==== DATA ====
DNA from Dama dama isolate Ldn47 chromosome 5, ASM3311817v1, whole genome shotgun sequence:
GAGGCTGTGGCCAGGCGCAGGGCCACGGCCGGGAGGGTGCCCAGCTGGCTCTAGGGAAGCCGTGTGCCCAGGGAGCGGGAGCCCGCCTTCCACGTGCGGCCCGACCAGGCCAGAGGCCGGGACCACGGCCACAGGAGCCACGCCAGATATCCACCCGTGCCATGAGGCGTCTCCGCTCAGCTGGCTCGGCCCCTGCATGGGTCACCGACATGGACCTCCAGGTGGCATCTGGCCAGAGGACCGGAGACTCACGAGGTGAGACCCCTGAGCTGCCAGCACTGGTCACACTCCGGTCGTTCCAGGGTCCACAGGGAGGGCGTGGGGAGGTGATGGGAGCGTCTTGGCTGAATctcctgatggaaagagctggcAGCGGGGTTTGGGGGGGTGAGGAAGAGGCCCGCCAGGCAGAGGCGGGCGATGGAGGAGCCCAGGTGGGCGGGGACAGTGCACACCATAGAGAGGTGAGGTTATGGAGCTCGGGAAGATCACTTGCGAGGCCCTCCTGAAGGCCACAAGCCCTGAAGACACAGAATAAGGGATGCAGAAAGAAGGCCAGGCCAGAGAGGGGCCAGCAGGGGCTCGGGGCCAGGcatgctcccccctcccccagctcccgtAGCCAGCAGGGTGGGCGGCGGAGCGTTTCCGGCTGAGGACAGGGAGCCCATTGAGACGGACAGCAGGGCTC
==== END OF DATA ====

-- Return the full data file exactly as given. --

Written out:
DNA from Dama dama isolate Ldn47 chromosome 5, ASM3311817v1, whole genome shotgun sequence:
GAGGCTGTGGCCAGGCGCAGGGCCACGGCCGGGAGGGTGCCCAGCTGGCTCTAGGGAAGCCGTGTGCCCAGGGAGCGGGAGCCCGCCTTCCACGTGCGGCCCGACCAGGCCAGAGGCCGGGACCACGGCCACAGGAGCCACGCCAGATATCCACCCGTGCCATGAGGCGTCTCCGCTCAGCTGGCTCGGCCCCTGCATGGGTCACCGACATGGACCTCCAGGTGGCATCTGGCCAGAGGACCGGAGACTCACGAGGTGAGACCCCTGAGCTGCCAGCACTGGTCACACTCCGGTCGTTCCAGGGTCCACAGGGAGGGCGTGGGGAGGTGATGGGAGCGTCTTGGCTGAATctcctgatggaaagagctggcAGCGGGGTTTGGGGGGGTGAGGAAGAGGCCCGCCAGGCAGAGGCGGGCGATGGAGGAGCCCAGGTGGGCGGGGACAGTGCACACCATAGAGAGGTGAGGTTATGGAGCTCGGGAAGATCACTTGCGAGGCCCTCCTGAAGGCCACAAGCCCTGAAGACACAGAATAAGGGATGCAGAAAGAAGGCCAGGCCAGAGAGGGGCCAGCAGGGGCTCGGGGCCAGGcatgctcccccctcccccagctcccgtAGCCAGCAGGGTGGGCGGCGGAGCGTTTCCGGCTGAGGACAGGGAGCCCATTGAGACGGACAGCAGGGCTC